An international animal welfare group is launching a campaign in Canada and the United States to raise consumer awareness about what it calls the “disturbing plight” of hens raised in cages on industrial poultry farms.
Through its “Choose Cage-Free” campaign, the World Society for the Protection of Animals (WSPA) aims to educate consumers about how caged hens are treated and encourage them to buy “cage free” eggs.
“Keeping hens in cages is one of the cruellest and most inhumane practices in modern farming,” said Josey Kitson, executive director of WSPA Canada.
Keeping hens in cages is one of the cruellest and most inhumane practices in modern farming.
— Josey Kitson, WSPA Canada
“The suffering is so vast. Over 300 million hens live in small, barren cages but every single day, people can make the simple choice to help these animals. Buying cage-free eggs supports better hen health and welfare, and provides safer, more wholesome eggs for consumers.”
According to the group, 95 percent of egg-laying hens in Canada live their entire lives in small cages in dark warehouses. The cages, which contain four to six hens each, are so small that there is not enough room for the birds to spread their wings or even turn around.
This leads to high levels of frustration and stress for the hens, which are intelligent, social animals whose nature is to perch, scratch, and strut about.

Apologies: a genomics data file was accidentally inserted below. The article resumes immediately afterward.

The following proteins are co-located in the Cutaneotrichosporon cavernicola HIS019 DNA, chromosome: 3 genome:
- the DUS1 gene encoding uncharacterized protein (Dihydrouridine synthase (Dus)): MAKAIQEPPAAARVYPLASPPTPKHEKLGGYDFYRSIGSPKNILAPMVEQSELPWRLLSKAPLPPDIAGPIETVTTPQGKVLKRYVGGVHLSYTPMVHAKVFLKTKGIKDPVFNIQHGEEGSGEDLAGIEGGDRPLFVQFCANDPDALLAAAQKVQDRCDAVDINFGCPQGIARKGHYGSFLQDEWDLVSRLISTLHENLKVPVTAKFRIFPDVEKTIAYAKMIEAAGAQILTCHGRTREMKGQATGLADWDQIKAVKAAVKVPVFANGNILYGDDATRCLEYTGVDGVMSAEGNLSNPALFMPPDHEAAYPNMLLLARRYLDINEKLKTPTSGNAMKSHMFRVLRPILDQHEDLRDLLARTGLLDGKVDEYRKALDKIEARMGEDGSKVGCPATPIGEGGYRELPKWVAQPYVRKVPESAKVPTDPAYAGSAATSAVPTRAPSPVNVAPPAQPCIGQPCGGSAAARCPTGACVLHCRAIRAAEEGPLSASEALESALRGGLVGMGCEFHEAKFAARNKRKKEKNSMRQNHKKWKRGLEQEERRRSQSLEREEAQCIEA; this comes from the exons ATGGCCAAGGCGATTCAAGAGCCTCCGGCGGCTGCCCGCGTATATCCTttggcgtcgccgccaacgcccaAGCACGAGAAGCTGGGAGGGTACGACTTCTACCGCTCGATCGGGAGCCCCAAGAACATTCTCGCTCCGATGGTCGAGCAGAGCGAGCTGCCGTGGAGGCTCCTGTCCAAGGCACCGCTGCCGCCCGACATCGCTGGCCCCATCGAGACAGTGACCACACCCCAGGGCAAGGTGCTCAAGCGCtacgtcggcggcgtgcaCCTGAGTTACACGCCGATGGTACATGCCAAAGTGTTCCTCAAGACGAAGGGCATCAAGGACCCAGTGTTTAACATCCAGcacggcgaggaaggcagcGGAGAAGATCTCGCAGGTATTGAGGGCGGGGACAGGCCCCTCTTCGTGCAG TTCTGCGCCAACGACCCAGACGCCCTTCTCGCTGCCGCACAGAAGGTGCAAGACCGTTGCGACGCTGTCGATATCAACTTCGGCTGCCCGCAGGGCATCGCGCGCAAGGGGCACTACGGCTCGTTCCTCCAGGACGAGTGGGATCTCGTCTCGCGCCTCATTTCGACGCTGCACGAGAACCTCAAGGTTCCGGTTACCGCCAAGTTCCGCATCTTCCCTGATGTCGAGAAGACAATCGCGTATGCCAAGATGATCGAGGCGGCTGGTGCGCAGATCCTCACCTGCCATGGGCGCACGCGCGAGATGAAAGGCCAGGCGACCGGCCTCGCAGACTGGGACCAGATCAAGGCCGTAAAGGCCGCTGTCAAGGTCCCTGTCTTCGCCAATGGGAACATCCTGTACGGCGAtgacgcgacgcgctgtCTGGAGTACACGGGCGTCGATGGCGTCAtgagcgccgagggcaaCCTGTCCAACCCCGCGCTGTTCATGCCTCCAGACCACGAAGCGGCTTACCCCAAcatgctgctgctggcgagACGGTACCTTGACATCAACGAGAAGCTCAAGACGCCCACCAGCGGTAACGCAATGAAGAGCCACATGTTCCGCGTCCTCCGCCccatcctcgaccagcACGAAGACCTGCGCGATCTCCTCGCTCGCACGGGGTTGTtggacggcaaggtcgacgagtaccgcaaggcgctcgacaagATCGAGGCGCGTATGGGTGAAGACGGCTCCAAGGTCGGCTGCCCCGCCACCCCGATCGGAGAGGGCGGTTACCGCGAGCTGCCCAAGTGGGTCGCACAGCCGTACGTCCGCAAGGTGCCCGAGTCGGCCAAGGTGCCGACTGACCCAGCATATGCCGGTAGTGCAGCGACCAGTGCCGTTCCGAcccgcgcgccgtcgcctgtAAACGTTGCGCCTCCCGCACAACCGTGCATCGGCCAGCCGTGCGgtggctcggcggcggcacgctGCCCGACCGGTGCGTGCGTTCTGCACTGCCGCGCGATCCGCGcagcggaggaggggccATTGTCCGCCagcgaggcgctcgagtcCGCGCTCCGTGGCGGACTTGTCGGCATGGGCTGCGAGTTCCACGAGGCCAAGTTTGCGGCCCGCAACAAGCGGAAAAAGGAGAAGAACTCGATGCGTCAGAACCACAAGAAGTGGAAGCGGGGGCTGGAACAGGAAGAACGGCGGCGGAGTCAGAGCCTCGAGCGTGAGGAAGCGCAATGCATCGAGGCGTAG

The stress, along with the “deplorable living conditions,” leaves the birds vulnerable to infections and bacteria, including Salmonella, the group says.
WSPA claims that eggs produced from cage-free hens have a lower risk of Salmonella contamination.
In many cases, chicks destined for caged farming also have their beaks trimmed, a painful procedure designed to prevent them from engaging in feather pecking and cannibalism while living in such close quarters.
A recent survey conducted for WSPA, whose head office is in London, England, found that 70 percent of Canadians believe that to be treated humanely, a hen should be able to stretch her wings and move around—something impossible in a small cage.
The survey also found that nearly 50 percent of egg buyers would purchase a different brand if they discovered the product came from animals that suffered.
The group is urging consumers to use their “purchase power” and buy cage-free eggs in order to help promote “kinder, better ways of farming.”
“Whenever we buy eggs at the grocery store or order them at a restaurant, we’re making a choice about the kind of food we want to eat and the kind of world we want to live in,” said Kitson.
“If we can let consumers know how much better cage-free eggs are for hens and for people, we know more of them will make the right choice.”
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